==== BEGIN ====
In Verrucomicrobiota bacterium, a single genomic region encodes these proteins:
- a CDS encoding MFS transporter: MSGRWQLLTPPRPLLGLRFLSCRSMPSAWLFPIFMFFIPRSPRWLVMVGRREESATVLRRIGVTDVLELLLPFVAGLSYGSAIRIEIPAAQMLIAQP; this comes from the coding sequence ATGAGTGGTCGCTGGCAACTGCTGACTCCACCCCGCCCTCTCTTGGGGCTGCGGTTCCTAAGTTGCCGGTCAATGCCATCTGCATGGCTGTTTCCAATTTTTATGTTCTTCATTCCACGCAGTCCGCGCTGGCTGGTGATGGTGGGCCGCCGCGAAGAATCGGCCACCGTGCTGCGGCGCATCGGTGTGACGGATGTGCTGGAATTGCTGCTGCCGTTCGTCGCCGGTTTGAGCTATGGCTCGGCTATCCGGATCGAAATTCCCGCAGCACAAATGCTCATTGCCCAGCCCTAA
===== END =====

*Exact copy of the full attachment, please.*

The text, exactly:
In Verrucomicrobiota bacterium, a single genomic region encodes these proteins:
- a CDS encoding MFS transporter: MSGRWQLLTPPRPLLGLRFLSCRSMPSAWLFPIFMFFIPRSPRWLVMVGRREESATVLRRIGVTDVLELLLPFVAGLSYGSAIRIEIPAAQMLIAQP; this comes from the coding sequence ATGAGTGGTCGCTGGCAACTGCTGACTCCACCCCGCCCTCTCTTGGGGCTGCGGTTCCTAAGTTGCCGGTCAATGCCATCTGCATGGCTGTTTCCAATTTTTATGTTCTTCATTCCACGCAGTCCGCGCTGGCTGGTGATGGTGGGCCGCCGCGAAGAATCGGCCACCGTGCTGCGGCGCATCGGTGTGACGGATGTGCTGGAATTGCTGCTGCCGTTCGTCGCCGGTTTGAGCTATGGCTCGGCTATCCGGATCGAAATTCCCGCAGCACAAATGCTCATTGCCCAGCCCTAA